Because our leaders *cannot believe* that the Israelis consider suicidal measures that they, our leaders, do not think are suicidal for the Israelis. The latter must be angling for something. Must be.

    Sigh.


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    1. And that is this issue at this time. Legal theory takes into account intent and even the CIA acknowledged Pollard had no intent to harm the US. Whatever Pollard's failings as a human being he has served far more time than equivalent transgressors.

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  4. Excellent analysis.

    There is one thing I was hearing about the Pollard case that you did not include in this analysis: there has been a very long history of Israeli pressure on the USG to release Pollard. I can understand their wanting to do so: it makes Pollard's treason appear less serious and it demonstrates to future spies that Israel takes care of its agents. But it feels to me like this pressure only compounds their apparent perfidy in the first place. They should have dropped this a long time ago.

    As for whether or not Kerry could really be thinking of doing this, I can well imagine Kerry will offer to hand Pollard over to the Israelis "in exchange for flexibility on their part." What better way to prove how good a S/S he is, especially compared to his predecessor? And maybe gain a leg up on her in the next presidential race?

    Not that it will work on either side, but I can imagine Kerr believing it will.

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  5. I defend English against such assaults as "Different than", which I first heard on NPR, who probably thought it was something proletarian.

    I also defend legal terms, because throwing them carelessly about causes great damage. TREASON is, come on, everybody, say it with me, "the only crime defined in the Constitution, and consists of 'Giving aid and comfort the the enemy in time of war, or making war on the United States.' " We are not and were not at war with Israel. Someone in Israel owes us, and especially American Jews, an apology. Not treason, though. Everything else you said is perfectly true and correct. Pollard certainly sounds like a self-important twit. That is not treason, nor is it worthy of life in prison, unless he is celled with my mother in law. (Sorry, going all medieval there. Symbolic and therefore appropriate punishments ).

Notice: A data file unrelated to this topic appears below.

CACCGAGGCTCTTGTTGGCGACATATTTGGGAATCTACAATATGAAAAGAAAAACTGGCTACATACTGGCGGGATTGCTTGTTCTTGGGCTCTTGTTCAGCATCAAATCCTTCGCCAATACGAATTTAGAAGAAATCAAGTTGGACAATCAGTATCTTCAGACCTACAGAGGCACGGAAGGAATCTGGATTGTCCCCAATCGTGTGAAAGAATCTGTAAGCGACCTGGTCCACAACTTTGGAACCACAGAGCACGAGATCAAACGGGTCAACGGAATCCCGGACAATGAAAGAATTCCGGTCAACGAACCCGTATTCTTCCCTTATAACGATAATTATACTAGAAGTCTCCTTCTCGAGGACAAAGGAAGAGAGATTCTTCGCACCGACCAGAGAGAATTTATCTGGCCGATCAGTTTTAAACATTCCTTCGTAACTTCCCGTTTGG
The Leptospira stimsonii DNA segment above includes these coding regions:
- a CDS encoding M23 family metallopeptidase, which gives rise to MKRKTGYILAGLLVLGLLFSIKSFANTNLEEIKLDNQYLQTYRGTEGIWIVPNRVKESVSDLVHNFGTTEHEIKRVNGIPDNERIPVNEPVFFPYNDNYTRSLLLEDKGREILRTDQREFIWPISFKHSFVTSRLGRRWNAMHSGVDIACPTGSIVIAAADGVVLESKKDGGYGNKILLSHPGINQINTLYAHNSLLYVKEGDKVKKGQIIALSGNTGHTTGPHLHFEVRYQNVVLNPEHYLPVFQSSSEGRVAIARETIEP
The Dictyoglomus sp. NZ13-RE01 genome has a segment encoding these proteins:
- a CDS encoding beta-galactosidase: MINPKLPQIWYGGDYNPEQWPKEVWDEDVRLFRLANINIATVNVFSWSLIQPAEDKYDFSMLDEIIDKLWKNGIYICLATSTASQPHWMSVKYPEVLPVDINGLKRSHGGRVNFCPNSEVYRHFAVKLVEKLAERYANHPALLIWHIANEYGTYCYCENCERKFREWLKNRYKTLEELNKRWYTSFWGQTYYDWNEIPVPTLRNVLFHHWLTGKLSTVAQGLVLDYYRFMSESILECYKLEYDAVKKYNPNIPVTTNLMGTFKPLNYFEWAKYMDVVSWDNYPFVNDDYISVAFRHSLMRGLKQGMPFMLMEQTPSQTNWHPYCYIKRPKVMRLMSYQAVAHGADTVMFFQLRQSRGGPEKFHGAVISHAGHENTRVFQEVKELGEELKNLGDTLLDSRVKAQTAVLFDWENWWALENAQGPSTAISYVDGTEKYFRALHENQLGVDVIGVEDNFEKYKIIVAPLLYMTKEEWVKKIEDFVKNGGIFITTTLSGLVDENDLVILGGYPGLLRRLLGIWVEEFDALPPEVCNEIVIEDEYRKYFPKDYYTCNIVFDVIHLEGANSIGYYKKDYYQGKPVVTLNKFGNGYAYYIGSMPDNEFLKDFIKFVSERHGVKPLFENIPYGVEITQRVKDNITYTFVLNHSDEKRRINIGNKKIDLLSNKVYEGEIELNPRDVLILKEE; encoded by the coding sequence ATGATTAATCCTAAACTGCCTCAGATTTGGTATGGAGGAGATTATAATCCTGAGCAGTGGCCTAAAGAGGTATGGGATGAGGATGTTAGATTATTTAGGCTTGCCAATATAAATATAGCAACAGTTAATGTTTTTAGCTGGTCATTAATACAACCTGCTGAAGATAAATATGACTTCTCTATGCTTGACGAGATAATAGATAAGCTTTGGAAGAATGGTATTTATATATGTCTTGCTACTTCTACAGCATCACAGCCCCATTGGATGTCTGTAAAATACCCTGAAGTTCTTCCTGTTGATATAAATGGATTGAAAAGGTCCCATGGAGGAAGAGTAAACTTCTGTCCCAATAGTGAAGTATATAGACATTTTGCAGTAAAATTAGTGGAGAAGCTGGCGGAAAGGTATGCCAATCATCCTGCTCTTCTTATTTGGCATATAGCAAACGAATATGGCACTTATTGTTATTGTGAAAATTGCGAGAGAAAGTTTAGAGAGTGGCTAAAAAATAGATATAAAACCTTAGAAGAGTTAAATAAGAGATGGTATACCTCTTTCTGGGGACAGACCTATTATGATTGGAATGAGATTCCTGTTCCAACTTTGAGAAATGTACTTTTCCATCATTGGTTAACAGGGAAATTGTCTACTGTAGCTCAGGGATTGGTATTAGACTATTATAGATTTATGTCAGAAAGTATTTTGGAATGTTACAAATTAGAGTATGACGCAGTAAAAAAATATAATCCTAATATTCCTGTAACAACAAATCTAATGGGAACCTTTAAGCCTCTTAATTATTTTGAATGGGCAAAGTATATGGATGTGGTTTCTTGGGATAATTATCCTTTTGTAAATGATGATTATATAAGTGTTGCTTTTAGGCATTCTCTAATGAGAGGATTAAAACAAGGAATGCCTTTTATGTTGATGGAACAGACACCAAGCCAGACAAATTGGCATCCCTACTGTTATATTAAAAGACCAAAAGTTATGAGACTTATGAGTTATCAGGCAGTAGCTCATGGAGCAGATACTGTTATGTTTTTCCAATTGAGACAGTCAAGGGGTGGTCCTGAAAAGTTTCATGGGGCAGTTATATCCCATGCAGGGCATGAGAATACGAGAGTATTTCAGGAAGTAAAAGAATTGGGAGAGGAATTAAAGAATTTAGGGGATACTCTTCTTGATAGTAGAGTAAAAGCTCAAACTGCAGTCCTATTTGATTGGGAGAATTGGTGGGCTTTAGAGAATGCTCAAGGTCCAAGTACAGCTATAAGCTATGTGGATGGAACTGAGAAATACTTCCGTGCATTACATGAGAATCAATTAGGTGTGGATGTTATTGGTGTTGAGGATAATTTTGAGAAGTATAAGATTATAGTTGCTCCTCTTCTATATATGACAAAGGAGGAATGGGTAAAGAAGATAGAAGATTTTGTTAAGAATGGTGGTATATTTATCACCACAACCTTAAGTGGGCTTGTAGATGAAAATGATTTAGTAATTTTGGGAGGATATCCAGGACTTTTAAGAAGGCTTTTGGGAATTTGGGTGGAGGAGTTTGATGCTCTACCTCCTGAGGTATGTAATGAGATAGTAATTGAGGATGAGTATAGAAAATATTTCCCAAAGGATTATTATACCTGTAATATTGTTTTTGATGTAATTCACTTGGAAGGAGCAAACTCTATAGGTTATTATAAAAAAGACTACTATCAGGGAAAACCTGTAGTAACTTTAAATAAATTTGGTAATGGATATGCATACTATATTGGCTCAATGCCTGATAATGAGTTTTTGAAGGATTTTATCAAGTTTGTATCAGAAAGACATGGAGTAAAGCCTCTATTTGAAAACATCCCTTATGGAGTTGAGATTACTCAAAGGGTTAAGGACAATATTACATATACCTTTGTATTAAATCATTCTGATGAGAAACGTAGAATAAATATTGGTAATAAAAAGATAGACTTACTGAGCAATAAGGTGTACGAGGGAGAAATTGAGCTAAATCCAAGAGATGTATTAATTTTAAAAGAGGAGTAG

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    1. You're right, but treason in the sense I used was meant to convey that he betrayed his country's trust. The Rosenbergs, for example, were executed although we were not at war with the USSR. They were convicted of espionage but they could just as easily be considered traitors.

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    2. I.e., you changed the definition of treason to suit your thesis. Your argument is stretching at best. We may not have been in a declared war at the time but the USSR was considered an enemy at the time. Additionally the Rosenbergs provided the Soviets with information critical to their atomic weapons program, a far cry in magnitude from the secrets Pollard divulged. Pollard gave Israel information about Arab and Soviet capabilities and intentions. He provided no information about US defenses, codes o agents. Then you blithely bow through the accusation that Pollard attempted to sell secret to the Aussies. I'm surprised you didn't include the accusations of trying to sell secrets to South Africa and China. All of those accusations have never been substantiated. But all is that is irrelevant. The fact is he has served far more time than warranted by charges. Without Weinberger's interference he would have received a far lighter sentence.

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  6. I'm not going to address the Pollard thing.

    However I'd observe having Kerry mucking about in the ME foo[l]faraw does keep him from mucking about in a diceyer (if possible) place - Ukraine.

    (Maybe even, the Israelis recognized our flailing about and tossed us a life-ring.)

    Arkie

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  7. What an absolute mess this misadministration has made of our beautiful world.

    Throw ALL the "traitors" out! Go 2014!!

    LibertyGrace'sGrandma

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  8. I usually find your posts to be accurate and sensible but you missed the mark on this one. By definition you are incorrect. Whatever crime Pollard did commit he did not commit treason. US code defines treason as "Whoever, owing allegiance to the United States, levies war against them or adheres to their enemies, giving them aid and comfort within the United States or elsewhere, is guilty of treason..."

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    1. I have explained above that I used treason in the common use of the word. He betrayed his country's trust and provided information to a foreign power that was not authorized to receive it. The Rosenbergs were executed for such action; we were not at war with the USSR and in common parlance it would be accurate to describe them and others such as Philby, Walker, etc., as traitors.

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    2. This might be of some small service Dplomad Sir;

      http://www.fas.org/irp/crs/RS20001.pdf

      (And perhaps since this "she" went on to become a Sec/State herself and presently ... )

      Elisabeth Bumiller, “Mrs. Clinton Intervenes on Spy’s Behalf,”New York Times, September 2,
      2000, p. B5

      Ark